It was a beautiful starlit night, and I sat smoking the calumet of peace till long after the bells had chimed the twelve magic strokes that announce the witching hour of night, when pubs do close and dossers go to roost; sat there, in fact, until I almost fell asleep with my head lying on my chest, as the drunken bargee on the ground in front of me had done. The kitchen had been left to the undisputed possession of the blackbeetles, and the only people not yet a bed were the one or two remaining in the yard. So I roused myself, yawned, and seeking the gentleman who had given me admittance, requested to be shown the quarters in which I was to pass the night.
    I have now fairly enumerated those particulars which constitute the superiority of Phillips' over the large majority of common lodging-houses; and here commendation must cease.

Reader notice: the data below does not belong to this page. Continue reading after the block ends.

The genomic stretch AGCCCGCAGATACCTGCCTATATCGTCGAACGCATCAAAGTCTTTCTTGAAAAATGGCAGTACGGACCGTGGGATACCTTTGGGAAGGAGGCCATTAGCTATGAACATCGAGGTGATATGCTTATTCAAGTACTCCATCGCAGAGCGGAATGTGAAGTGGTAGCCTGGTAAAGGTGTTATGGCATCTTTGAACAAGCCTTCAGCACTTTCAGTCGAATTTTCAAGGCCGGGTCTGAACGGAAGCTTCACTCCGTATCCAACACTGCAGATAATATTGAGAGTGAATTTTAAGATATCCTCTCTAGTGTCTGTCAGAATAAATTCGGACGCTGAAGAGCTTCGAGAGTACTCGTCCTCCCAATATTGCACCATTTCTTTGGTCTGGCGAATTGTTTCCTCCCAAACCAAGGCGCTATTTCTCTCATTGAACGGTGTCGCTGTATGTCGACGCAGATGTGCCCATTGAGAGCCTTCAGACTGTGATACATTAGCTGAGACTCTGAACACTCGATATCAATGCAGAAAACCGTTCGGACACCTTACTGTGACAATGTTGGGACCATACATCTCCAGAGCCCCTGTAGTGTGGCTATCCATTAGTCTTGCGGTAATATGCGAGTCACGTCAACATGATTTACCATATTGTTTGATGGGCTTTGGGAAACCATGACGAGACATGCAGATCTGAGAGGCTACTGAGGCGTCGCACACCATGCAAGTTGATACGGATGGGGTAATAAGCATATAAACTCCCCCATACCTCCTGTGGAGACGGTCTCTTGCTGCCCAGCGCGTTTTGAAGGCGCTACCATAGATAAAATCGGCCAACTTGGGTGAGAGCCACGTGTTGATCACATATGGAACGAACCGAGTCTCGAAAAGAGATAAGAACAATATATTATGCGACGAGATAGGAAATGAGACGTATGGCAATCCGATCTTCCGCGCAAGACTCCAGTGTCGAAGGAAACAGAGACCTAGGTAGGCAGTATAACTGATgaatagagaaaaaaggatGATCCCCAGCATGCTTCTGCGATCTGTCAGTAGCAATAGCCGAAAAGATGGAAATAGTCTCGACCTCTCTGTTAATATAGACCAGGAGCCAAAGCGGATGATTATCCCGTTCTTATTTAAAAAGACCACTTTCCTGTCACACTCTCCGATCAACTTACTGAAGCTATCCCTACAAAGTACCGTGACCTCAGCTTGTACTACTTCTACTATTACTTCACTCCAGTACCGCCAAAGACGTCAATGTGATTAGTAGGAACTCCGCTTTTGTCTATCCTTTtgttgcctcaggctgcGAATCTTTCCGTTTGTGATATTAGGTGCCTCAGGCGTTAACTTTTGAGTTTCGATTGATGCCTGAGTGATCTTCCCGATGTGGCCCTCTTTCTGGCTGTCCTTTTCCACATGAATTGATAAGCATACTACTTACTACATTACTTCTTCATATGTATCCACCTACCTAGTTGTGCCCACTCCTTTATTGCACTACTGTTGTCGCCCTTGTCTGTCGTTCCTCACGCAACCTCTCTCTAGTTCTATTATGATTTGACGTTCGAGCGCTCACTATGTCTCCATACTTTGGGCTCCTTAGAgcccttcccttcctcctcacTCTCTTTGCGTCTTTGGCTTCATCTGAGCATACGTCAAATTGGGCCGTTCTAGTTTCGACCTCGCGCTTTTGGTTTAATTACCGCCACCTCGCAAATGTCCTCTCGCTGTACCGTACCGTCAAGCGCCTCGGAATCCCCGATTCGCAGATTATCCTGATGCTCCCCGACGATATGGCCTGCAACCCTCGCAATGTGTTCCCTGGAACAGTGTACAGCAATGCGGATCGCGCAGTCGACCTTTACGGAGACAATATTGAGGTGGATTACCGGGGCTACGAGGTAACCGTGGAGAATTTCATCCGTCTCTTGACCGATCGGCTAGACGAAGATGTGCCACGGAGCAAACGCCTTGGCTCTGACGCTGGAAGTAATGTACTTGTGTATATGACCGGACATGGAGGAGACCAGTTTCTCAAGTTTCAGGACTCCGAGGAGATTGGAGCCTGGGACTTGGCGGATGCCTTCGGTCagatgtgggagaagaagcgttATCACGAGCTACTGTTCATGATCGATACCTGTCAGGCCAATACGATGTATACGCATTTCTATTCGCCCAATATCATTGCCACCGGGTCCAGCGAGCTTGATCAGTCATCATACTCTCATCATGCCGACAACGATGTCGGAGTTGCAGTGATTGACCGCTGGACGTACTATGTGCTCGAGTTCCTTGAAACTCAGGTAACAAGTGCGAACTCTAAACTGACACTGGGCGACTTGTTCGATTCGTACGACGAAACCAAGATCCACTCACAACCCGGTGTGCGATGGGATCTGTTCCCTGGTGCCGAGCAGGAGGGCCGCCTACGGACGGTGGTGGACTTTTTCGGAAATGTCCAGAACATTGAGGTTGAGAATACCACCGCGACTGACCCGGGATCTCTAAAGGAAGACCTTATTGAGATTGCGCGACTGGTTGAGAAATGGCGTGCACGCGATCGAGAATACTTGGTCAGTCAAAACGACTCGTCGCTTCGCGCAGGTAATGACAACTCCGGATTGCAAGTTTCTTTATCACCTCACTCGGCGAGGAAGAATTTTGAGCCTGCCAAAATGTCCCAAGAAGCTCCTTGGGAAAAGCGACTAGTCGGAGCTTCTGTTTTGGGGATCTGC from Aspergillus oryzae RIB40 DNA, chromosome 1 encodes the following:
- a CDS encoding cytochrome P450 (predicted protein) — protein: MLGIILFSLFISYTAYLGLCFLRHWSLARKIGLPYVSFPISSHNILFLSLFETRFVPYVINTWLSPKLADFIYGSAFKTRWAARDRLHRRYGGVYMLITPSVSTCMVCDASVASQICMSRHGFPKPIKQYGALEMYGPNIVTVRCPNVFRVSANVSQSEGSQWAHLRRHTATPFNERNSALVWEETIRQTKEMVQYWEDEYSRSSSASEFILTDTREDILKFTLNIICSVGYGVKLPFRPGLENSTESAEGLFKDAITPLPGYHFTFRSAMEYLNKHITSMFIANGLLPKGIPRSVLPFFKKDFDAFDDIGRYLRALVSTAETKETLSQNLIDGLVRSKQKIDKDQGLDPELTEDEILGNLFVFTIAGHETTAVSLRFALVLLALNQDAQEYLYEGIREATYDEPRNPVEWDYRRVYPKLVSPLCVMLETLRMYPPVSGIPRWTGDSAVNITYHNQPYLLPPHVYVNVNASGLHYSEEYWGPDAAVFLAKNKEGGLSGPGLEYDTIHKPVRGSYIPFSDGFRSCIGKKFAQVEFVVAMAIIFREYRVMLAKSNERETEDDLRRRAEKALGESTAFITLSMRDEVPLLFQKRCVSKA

The comparative cleanliness of the kitchen had inspired the hope that I should find the bedroom similarly comfortable - a hope destined to be rudely shattered. My conductor showed me to a room at the end of the passage on the ground-floor, and bidding me good-night, told me I was to occupy "that end 'un in the corner." The room was very low and ill-ventilated, the only means of admitting light and air being a small window at one end and a skylight.
[-69-]  Yet there were eight beds in it: and it would have been overcrowded had there been five. On the wall, however, was posted the notice, signed by the inspector, informing all whom it might concern that eight was the number of people who were permitted by law to sleep there; so there was nothing to do but lie down and make the best of it.